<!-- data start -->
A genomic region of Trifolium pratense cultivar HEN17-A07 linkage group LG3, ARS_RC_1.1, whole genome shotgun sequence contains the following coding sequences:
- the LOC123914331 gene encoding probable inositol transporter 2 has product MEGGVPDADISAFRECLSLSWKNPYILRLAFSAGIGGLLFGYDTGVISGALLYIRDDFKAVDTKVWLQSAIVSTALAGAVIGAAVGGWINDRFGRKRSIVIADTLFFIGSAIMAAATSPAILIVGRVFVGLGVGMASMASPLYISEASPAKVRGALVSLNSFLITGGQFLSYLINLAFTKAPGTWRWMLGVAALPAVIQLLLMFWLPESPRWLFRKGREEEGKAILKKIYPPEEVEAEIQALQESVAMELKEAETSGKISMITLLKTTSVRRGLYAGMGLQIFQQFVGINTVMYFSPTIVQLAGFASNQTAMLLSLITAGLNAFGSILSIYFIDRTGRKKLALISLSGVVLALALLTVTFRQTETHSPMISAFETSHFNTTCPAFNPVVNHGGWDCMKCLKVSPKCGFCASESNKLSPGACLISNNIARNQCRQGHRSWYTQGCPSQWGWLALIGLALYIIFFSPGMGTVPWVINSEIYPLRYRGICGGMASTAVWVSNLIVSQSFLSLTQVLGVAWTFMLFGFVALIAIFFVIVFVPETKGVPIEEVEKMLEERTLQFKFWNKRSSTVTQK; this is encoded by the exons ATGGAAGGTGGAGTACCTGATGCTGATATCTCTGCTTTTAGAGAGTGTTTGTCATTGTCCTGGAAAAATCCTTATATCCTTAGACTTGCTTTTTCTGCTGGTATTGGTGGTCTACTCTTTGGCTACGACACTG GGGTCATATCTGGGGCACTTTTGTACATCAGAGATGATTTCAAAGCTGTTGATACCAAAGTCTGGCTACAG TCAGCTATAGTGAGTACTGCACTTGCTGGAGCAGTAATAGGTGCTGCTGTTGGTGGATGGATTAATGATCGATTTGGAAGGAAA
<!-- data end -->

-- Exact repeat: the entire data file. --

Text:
A genomic region of Trifolium pratense cultivar HEN17-A07 linkage group LG3, ARS_RC_1.1, whole genome shotgun sequence contains the following coding sequences:
- the LOC123914331 gene encoding probable inositol transporter 2 has product MEGGVPDADISAFRECLSLSWKNPYILRLAFSAGIGGLLFGYDTGVISGALLYIRDDFKAVDTKVWLQSAIVSTALAGAVIGAAVGGWINDRFGRKRSIVIADTLFFIGSAIMAAATSPAILIVGRVFVGLGVGMASMASPLYISEASPAKVRGALVSLNSFLITGGQFLSYLINLAFTKAPGTWRWMLGVAALPAVIQLLLMFWLPESPRWLFRKGREEEGKAILKKIYPPEEVEAEIQALQESVAMELKEAETSGKISMITLLKTTSVRRGLYAGMGLQIFQQFVGINTVMYFSPTIVQLAGFASNQTAMLLSLITAGLNAFGSILSIYFIDRTGRKKLALISLSGVVLALALLTVTFRQTETHSPMISAFETSHFNTTCPAFNPVVNHGGWDCMKCLKVSPKCGFCASESNKLSPGACLISNNIARNQCRQGHRSWYTQGCPSQWGWLALIGLALYIIFFSPGMGTVPWVINSEIYPLRYRGICGGMASTAVWVSNLIVSQSFLSLTQVLGVAWTFMLFGFVALIAIFFVIVFVPETKGVPIEEVEKMLEERTLQFKFWNKRSSTVTQK; this is encoded by the exons ATGGAAGGTGGAGTACCTGATGCTGATATCTCTGCTTTTAGAGAGTGTTTGTCATTGTCCTGGAAAAATCCTTATATCCTTAGACTTGCTTTTTCTGCTGGTATTGGTGGTCTACTCTTTGGCTACGACACTG GGGTCATATCTGGGGCACTTTTGTACATCAGAGATGATTTCAAAGCTGTTGATACCAAAGTCTGGCTACAG TCAGCTATAGTGAGTACTGCACTTGCTGGAGCAGTAATAGGTGCTGCTGTTGGTGGATGGATTAATGATCGATTTGGAAGGAAA